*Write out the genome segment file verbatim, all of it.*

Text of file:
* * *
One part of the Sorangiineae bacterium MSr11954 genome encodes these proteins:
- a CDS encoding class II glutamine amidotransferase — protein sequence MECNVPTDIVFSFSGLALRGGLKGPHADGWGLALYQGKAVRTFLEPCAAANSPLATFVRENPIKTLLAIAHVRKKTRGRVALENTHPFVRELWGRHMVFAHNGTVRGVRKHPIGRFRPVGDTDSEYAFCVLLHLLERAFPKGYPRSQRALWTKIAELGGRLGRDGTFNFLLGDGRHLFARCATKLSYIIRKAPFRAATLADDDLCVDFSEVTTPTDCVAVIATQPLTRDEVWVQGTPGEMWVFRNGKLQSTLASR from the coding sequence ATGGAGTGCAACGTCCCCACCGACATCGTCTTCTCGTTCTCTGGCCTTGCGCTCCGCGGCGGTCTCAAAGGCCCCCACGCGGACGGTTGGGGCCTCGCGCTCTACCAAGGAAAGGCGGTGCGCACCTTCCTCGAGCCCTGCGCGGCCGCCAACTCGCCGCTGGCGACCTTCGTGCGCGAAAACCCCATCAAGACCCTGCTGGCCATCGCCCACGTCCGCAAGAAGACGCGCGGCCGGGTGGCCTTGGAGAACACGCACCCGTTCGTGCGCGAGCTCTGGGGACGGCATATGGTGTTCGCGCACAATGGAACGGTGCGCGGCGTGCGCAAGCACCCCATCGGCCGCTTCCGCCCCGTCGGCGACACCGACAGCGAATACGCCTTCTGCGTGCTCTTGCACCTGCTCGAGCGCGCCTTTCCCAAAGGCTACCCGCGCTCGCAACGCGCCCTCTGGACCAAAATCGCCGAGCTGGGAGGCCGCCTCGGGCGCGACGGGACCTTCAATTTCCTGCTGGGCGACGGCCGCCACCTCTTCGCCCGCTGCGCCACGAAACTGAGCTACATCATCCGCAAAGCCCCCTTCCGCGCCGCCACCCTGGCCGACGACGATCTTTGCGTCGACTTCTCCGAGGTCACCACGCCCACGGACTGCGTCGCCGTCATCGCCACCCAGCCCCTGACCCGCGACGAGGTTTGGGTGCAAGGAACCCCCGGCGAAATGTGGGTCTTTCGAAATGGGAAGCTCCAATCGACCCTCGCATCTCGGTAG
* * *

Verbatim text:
One part of the Sorangiineae bacterium MSr11954 genome encodes these proteins:
- a CDS encoding class II glutamine amidotransferase — protein sequence MECNVPTDIVFSFSGLALRGGLKGPHADGWGLALYQGKAVRTFLEPCAAANSPLATFVRENPIKTLLAIAHVRKKTRGRVALENTHPFVRELWGRHMVFAHNGTVRGVRKHPIGRFRPVGDTDSEYAFCVLLHLLERAFPKGYPRSQRALWTKIAELGGRLGRDGTFNFLLGDGRHLFARCATKLSYIIRKAPFRAATLADDDLCVDFSEVTTPTDCVAVIATQPLTRDEVWVQGTPGEMWVFRNGKLQSTLASR from the coding sequence ATGGAGTGCAACGTCCCCACCGACATCGTCTTCTCGTTCTCTGGCCTTGCGCTCCGCGGCGGTCTCAAAGGCCCCCACGCGGACGGTTGGGGCCTCGCGCTCTACCAAGGAAAGGCGGTGCGCACCTTCCTCGAGCCCTGCGCGGCCGCCAACTCGCCGCTGGCGACCTTCGTGCGCGAAAACCCCATCAAGACCCTGCTGGCCATCGCCCACGTCCGCAAGAAGACGCGCGGCCGGGTGGCCTTGGAGAACACGCACCCGTTCGTGCGCGAGCTCTGGGGACGGCATATGGTGTTCGCGCACAATGGAACGGTGCGCGGCGTGCGCAAGCACCCCATCGGCCGCTTCCGCCCCGTCGGCGACACCGACAGCGAATACGCCTTCTGCGTGCTCTTGCACCTGCTCGAGCGCGCCTTTCCCAAAGGCTACCCGCGCTCGCAACGCGCCCTCTGGACCAAAATCGCCGAGCTGGGAGGCCGCCTCGGGCGCGACGGGACCTTCAATTTCCTGCTGGGCGACGGCCGCCACCTCTTCGCCCGCTGCGCCACGAAACTGAGCTACATCATCCGCAAAGCCCCCTTCCGCGCCGCCACCCTGGCCGACGACGATCTTTGCGTCGACTTCTCCGAGGTCACCACGCCCACGGACTGCGTCGCCGTCATCGCCACCCAGCCCCTGACCCGCGACGAGGTTTGGGTGCAAGGAACCCCCGGCGAAATGTGGGTCTTTCGAAATGGGAAGCTCCAATCGACCCTCGCATCTCGGTAG